Hi Shirley

The choice of your reliability estimate depends on the choice of ability estimates.

Plausible values are the only estimates that give unbiased population estimates if they are drawn from the correct model. You would need to run a conditional model that includes all your “other independent variables” that you will use in secondary analysis as regressors. Using only one plausible value for each student will also lead to unbiased population estimates, but if you’d like to estimate the measurement error you will need 5 plausible values. However, plausible values are biased at the individual level, you can only use them to make inferences to the population.

If you do not have a defined population, you may prefer to use WLEs. Each WLE value corresponds to one raw score. They are easiest to estimate and they are unbiased at the individual level. However, they can lead to biased population estimates (variance can be overestimated and unlike PVs, they will be affected by floor and ceiling effects).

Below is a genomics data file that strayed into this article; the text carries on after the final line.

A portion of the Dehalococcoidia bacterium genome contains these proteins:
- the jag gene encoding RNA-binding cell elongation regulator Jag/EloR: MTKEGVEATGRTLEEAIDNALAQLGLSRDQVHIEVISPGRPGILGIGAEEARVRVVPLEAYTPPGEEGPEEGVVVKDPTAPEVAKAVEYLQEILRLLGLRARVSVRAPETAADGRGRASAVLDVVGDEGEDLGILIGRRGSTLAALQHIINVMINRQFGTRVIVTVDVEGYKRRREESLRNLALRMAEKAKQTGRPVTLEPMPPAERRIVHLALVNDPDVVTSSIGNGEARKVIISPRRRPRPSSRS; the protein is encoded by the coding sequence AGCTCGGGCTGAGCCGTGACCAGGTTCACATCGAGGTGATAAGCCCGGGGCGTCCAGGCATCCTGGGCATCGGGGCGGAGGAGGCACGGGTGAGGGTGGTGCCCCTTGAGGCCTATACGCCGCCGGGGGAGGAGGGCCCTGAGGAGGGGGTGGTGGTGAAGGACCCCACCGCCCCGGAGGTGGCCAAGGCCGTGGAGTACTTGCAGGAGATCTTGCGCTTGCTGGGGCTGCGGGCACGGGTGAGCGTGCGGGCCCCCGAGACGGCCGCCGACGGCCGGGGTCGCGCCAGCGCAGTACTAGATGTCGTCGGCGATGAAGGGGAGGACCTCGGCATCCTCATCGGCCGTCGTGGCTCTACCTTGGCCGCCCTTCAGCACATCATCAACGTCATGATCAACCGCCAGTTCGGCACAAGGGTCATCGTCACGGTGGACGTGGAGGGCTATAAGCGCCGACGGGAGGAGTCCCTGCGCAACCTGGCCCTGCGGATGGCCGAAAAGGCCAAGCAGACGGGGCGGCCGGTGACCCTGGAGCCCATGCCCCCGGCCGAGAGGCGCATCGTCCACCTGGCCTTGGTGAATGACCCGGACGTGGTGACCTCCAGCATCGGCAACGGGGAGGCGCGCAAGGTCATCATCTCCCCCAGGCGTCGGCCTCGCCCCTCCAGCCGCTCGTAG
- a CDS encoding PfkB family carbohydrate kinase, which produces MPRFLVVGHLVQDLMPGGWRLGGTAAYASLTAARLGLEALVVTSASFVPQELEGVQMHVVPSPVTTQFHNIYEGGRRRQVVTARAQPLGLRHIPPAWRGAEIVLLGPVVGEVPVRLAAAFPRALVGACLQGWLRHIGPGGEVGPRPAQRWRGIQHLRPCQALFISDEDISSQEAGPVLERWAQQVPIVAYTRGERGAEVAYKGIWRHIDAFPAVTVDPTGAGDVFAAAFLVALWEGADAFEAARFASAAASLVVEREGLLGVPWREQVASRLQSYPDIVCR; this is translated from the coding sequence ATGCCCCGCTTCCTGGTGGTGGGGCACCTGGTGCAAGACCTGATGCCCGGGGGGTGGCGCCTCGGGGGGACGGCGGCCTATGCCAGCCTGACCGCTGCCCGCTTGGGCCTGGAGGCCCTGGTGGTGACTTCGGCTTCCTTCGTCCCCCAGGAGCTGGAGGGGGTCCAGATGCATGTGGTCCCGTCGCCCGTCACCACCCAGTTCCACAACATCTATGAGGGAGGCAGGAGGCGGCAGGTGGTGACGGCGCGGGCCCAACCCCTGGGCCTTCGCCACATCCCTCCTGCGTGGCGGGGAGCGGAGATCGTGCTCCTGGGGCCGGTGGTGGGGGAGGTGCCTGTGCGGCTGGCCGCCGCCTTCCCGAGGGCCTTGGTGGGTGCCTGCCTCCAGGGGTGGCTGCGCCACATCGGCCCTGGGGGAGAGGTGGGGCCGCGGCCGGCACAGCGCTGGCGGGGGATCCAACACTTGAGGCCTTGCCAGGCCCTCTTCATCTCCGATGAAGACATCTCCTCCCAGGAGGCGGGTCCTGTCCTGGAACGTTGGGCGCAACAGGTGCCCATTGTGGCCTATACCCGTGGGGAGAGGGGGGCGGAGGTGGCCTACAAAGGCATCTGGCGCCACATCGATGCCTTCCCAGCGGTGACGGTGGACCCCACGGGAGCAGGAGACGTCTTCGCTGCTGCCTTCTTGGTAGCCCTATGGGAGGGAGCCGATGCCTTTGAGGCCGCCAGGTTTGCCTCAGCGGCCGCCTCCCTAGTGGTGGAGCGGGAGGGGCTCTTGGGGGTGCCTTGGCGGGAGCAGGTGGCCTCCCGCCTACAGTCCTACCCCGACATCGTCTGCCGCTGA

EAPs are almost the same as the average of the five PVs. You will need to include all your other variables of interest as regressors in the conditioning model. They are biased at the individual level and may give biased estimates for the population. If you have a large sample, enough items and good reliabilities, it is probably better to use one PV instead of the EAP.

Regarding the Wright map, I can’t tell without looking at the show file. If you email it to me (gebhardt@acer.edu.au), I can have a look. Please make sure you have the latest version of ConQuest. The variance printed in the matrix is the latent variance (estimated before any individual abilities were estimated). The plot is based on the estimates for the individual students (WLEs, I assume). It is possible that a mismatch is an indication of a bias in the WLEs. Try to make a map that uses PVs (show !estimates=latent) and compare this map with the one you have now.

Regarding your last question, please have a look at RELIABILITY AS A MEASUREMENT DESIGN EFFECT by Raymond J. Adams (2005) in Studies in Educational Evaluation 31 (2005) 162-172. (I can send you a copy if you email me).

Best wishes

Eveline